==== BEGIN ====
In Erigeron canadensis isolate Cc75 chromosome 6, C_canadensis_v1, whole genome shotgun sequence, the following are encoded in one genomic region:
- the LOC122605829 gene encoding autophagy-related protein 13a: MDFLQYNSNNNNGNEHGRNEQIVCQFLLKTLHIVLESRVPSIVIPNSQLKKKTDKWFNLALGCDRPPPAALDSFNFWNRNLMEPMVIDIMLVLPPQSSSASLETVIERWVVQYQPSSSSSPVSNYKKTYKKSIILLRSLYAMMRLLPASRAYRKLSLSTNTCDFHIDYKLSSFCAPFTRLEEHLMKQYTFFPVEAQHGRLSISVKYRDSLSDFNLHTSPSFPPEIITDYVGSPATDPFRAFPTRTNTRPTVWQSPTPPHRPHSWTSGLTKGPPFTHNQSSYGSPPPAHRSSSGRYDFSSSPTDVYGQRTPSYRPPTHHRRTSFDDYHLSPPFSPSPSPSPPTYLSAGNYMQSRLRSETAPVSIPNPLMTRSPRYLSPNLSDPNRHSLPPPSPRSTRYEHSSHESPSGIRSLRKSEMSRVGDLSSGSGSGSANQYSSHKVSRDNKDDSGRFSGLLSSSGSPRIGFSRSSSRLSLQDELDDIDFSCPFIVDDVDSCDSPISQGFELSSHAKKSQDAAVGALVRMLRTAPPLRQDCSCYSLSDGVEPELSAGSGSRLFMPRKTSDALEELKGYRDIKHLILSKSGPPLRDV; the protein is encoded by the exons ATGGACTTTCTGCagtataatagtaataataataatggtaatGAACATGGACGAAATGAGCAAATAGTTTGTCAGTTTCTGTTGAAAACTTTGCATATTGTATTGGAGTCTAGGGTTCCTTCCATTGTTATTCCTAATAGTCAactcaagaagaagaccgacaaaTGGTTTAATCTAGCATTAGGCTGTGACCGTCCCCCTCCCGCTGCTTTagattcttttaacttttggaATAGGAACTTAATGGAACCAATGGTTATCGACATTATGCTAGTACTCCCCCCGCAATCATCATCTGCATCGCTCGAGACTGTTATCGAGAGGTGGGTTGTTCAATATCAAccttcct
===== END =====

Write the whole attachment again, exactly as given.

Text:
In Erigeron canadensis isolate Cc75 chromosome 6, C_canadensis_v1, whole genome shotgun sequence, the following are encoded in one genomic region:
- the LOC122605829 gene encoding autophagy-related protein 13a: MDFLQYNSNNNNGNEHGRNEQIVCQFLLKTLHIVLESRVPSIVIPNSQLKKKTDKWFNLALGCDRPPPAALDSFNFWNRNLMEPMVIDIMLVLPPQSSSASLETVIERWVVQYQPSSSSSPVSNYKKTYKKSIILLRSLYAMMRLLPASRAYRKLSLSTNTCDFHIDYKLSSFCAPFTRLEEHLMKQYTFFPVEAQHGRLSISVKYRDSLSDFNLHTSPSFPPEIITDYVGSPATDPFRAFPTRTNTRPTVWQSPTPPHRPHSWTSGLTKGPPFTHNQSSYGSPPPAHRSSSGRYDFSSSPTDVYGQRTPSYRPPTHHRRTSFDDYHLSPPFSPSPSPSPPTYLSAGNYMQSRLRSETAPVSIPNPLMTRSPRYLSPNLSDPNRHSLPPPSPRSTRYEHSSHESPSGIRSLRKSEMSRVGDLSSGSGSGSANQYSSHKVSRDNKDDSGRFSGLLSSSGSPRIGFSRSSSRLSLQDELDDIDFSCPFIVDDVDSCDSPISQGFELSSHAKKSQDAAVGALVRMLRTAPPLRQDCSCYSLSDGVEPELSAGSGSRLFMPRKTSDALEELKGYRDIKHLILSKSGPPLRDV; the protein is encoded by the exons ATGGACTTTCTGCagtataatagtaataataataatggtaatGAACATGGACGAAATGAGCAAATAGTTTGTCAGTTTCTGTTGAAAACTTTGCATATTGTATTGGAGTCTAGGGTTCCTTCCATTGTTATTCCTAATAGTCAactcaagaagaagaccgacaaaTGGTTTAATCTAGCATTAGGCTGTGACCGTCCCCCTCCCGCTGCTTTagattcttttaacttttggaATAGGAACTTAATGGAACCAATGGTTATCGACATTATGCTAGTACTCCCCCCGCAATCATCATCTGCATCGCTCGAGACTGTTATCGAGAGGTGGGTTGTTCAATATCAAccttcct